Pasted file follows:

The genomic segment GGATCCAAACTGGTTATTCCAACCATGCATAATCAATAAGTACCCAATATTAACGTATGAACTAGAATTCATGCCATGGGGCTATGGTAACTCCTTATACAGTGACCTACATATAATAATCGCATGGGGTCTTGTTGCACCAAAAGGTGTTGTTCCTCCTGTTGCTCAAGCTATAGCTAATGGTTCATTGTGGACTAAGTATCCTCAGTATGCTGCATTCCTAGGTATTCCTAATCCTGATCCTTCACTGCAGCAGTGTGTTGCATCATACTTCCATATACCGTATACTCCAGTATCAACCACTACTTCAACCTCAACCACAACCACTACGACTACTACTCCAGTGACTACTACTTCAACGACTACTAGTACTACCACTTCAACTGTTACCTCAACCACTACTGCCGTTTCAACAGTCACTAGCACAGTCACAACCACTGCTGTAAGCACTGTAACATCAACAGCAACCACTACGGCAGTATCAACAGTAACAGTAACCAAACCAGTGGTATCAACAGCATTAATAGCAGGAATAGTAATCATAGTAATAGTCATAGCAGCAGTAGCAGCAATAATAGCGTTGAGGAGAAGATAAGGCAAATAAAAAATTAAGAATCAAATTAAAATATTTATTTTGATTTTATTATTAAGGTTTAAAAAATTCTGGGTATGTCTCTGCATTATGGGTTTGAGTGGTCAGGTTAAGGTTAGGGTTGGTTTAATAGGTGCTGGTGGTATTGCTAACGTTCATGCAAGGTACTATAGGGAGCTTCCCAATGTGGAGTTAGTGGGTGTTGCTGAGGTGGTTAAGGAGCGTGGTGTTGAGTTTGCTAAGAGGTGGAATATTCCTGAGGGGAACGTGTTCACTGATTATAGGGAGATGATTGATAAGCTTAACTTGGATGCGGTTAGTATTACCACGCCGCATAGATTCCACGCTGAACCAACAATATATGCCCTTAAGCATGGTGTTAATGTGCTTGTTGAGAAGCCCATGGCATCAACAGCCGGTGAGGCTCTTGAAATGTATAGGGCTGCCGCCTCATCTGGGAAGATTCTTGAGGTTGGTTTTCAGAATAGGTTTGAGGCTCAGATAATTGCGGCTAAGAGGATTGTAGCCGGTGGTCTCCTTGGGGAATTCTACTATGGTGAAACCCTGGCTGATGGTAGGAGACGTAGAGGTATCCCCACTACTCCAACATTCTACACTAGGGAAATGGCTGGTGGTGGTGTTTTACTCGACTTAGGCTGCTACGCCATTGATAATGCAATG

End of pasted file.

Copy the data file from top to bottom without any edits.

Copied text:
The genomic segment GGATCCAAACTGGTTATTCCAACCATGCATAATCAATAAGTACCCAATATTAACGTATGAACTAGAATTCATGCCATGGGGCTATGGTAACTCCTTATACAGTGACCTACATATAATAATCGCATGGGGTCTTGTTGCACCAAAAGGTGTTGTTCCTCCTGTTGCTCAAGCTATAGCTAATGGTTCATTGTGGACTAAGTATCCTCAGTATGCTGCATTCCTAGGTATTCCTAATCCTGATCCTTCACTGCAGCAGTGTGTTGCATCATACTTCCATATACCGTATACTCCAGTATCAACCACTACTTCAACCTCAACCACAACCACTACGACTACTACTCCAGTGACTACTACTTCAACGACTACTAGTACTACCACTTCAACTGTTACCTCAACCACTACTGCCGTTTCAACAGTCACTAGCACAGTCACAACCACTGCTGTAAGCACTGTAACATCAACAGCAACCACTACGGCAGTATCAACAGTAACAGTAACCAAACCAGTGGTATCAACAGCATTAATAGCAGGAATAGTAATCATAGTAATAGTCATAGCAGCAGTAGCAGCAATAATAGCGTTGAGGAGAAGATAAGGCAAATAAAAAATTAAGAATCAAATTAAAATATTTATTTTGATTTTATTATTAAGGTTTAAAAAATTCTGGGTATGTCTCTGCATTATGGGTTTGAGTGGTCAGGTTAAGGTTAGGGTTGGTTTAATAGGTGCTGGTGGTATTGCTAACGTTCATGCAAGGTACTATAGGGAGCTTCCCAATGTGGAGTTAGTGGGTGTTGCTGAGGTGGTTAAGGAGCGTGGTGTTGAGTTTGCTAAGAGGTGGAATATTCCTGAGGGGAACGTGTTCACTGATTATAGGGAGATGATTGATAAGCTTAACTTGGATGCGGTTAGTATTACCACGCCGCATAGATTCCACGCTGAACCAACAATATATGCCCTTAAGCATGGTGTTAATGTGCTTGTTGAGAAGCCCATGGCATCAACAGCCGGTGAGGCTCTTGAAATGTATAGGGCTGCCGCCTCATCTGGGAAGATTCTTGAGGTTGGTTTTCAGAATAGGTTTGAGGCTCAGATAATTGCGGCTAAGAGGATTGTAGCCGGTGGTCTCCTTGGGGAATTCTACTATGGTGAAACCCTGGCTGATGGTAGGAGACGTAGAGGTATCCCCACTACTCCAACATTCTACACTAGGGAAATGGCTGGTGGTGGTGTTTTACTCGACTTAGGCTGCTACGCCATTGATAATGCAATG